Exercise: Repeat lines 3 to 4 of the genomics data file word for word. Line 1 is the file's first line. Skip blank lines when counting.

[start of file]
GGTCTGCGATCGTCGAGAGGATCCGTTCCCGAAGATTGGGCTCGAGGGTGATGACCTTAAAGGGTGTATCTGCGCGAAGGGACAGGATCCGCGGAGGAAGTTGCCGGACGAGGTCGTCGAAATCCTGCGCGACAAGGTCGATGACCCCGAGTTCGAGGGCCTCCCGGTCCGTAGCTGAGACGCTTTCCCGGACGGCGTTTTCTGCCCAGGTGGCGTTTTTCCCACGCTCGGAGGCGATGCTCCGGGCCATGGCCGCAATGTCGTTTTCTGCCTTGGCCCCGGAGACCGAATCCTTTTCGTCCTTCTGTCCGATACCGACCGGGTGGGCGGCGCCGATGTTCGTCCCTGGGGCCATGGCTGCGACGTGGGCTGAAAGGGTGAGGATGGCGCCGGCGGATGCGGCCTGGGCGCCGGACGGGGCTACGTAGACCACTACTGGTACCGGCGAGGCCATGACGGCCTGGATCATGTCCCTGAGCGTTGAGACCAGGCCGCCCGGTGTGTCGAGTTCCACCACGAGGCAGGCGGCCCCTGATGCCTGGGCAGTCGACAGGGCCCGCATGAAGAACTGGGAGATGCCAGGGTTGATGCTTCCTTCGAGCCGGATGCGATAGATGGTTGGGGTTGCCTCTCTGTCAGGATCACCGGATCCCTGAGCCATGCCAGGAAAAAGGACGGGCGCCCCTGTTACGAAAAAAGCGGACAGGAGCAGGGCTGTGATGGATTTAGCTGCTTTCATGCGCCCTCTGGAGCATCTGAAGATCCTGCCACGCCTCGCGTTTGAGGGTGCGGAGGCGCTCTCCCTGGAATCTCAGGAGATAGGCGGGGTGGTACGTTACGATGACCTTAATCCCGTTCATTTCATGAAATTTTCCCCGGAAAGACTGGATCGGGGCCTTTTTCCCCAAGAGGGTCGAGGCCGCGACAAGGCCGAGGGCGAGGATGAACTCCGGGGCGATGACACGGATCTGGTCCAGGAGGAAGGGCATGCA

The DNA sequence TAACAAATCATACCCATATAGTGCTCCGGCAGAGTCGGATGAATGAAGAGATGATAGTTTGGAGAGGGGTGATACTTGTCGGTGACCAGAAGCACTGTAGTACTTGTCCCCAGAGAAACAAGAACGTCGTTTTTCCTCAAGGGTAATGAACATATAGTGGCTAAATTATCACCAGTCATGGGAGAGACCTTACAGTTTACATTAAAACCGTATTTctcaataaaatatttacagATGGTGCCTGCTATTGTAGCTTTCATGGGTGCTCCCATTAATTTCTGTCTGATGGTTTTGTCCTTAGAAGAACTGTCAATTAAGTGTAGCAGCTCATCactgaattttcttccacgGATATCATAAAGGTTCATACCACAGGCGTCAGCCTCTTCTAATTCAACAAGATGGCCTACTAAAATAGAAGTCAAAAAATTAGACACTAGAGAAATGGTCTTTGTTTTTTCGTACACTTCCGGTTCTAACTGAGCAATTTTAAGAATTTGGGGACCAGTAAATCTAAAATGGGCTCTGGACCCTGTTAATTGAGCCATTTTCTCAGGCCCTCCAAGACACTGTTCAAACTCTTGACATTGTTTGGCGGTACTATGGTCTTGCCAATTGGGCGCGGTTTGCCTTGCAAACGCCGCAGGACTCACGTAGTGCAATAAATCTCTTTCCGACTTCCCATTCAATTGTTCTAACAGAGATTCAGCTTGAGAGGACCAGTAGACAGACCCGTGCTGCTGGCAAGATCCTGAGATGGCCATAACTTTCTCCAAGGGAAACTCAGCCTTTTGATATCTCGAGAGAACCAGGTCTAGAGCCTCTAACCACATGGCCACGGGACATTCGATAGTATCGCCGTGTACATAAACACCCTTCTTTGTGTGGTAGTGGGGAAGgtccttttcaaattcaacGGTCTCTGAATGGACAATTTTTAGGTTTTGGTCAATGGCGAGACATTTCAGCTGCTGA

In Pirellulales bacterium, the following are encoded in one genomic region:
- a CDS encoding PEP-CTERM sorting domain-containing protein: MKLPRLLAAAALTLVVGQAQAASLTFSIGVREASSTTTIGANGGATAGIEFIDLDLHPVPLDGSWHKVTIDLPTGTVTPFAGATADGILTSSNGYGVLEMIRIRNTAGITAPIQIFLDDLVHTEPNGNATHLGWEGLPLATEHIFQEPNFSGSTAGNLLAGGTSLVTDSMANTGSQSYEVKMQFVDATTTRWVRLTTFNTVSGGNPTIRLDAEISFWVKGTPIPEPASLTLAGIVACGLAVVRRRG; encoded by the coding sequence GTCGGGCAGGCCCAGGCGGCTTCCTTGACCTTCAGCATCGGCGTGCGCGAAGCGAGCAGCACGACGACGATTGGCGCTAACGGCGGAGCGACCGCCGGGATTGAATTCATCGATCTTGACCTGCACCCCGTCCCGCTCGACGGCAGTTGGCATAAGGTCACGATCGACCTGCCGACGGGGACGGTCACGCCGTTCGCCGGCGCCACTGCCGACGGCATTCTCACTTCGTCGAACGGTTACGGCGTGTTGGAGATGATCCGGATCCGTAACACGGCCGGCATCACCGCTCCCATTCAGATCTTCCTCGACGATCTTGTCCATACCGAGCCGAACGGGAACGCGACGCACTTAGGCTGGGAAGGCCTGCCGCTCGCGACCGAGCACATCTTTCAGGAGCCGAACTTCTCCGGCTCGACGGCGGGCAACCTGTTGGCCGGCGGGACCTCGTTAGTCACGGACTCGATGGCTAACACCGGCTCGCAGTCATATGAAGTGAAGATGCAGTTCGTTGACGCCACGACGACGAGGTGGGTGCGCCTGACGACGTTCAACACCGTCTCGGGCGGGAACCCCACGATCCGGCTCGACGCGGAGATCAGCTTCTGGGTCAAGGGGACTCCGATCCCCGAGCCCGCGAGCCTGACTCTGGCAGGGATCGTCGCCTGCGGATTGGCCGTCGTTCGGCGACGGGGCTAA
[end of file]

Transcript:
In Pirellulales bacterium, the following are encoded in one genomic region:
- a CDS encoding PEP-CTERM sorting domain-containing protein: MKLPRLLAAAALTLVVGQAQAASLTFSIGVREASSTTTIGANGGATAGIEFIDLDLHPVPLDGSWHKVTIDLPTGTVTPFAGATADGILTSSNGYGVLEMIRIRNTAGITAPIQIFLDDLVHTEPNGNATHLGWEGLPLATEHIFQEPNFSGSTAGNLLAGGTSLVTDSMANTGSQSYEVKMQFVDATTTRWVRLTTFNTVSGGNPTIRLDAEISFWVKGTPIPEPASLTLAGIVACGLAVVRRRG; encoded by the coding sequence GTCGGGCAGGCCCAGGCGGCTTCCTTGACCTTCAGCATCGGCGTGCGCGAAGCGAGCAGCACGACGACGATTGGCGCTAACGGCGGAGCGACCGCCGGGATTGAATTCATCGATCTTGACCTGCACCCCGTCCCGCTCGACGGCAGTTGGCATAAGGTCACGATCGACCTGCCGACGGGGACGGTCACGCCGTTCGCCGGCGCCACTGCCGACGGCATTCTCACTTCGTCGAACGGTTACGGCGTGTTGGAGATGATCCGGATCCGTAACACGGCCGGCATCACCGCTCCCATTCAGATCTTCCTCGACGATCTTGTCCATACCGAGCCGAACGGGAACGCGACGCACTTAGGCTGGGAAGGCCTGCCGCTCGCGACCGAGCACATCTTTCAGGAGCCGAACTTCTCCGGCTCGACGGCGGGCAACCTGTTGGCCGGCGGGACCTCGTTAGTCACGGACTCGATGGCTAACACCGGCTCGCAGTCATATGAAGTGAAGATGCAGTTCGTTGACGCCACGACGACGAGGTGGGTGCGCCTGACGACGTTCAACACCGTCTCGGGCGGGAACCCCACGATCCGGCTCGACGCGGAGATCAGCTTCTGGGTCAAGGGGACTCCGATCCCCGAGCCCGCGAGCCTGACTCTGGCAGGGATCGTCGCCTGCGGATTGGCCGTCGTTCGGCGACGGGGCTAA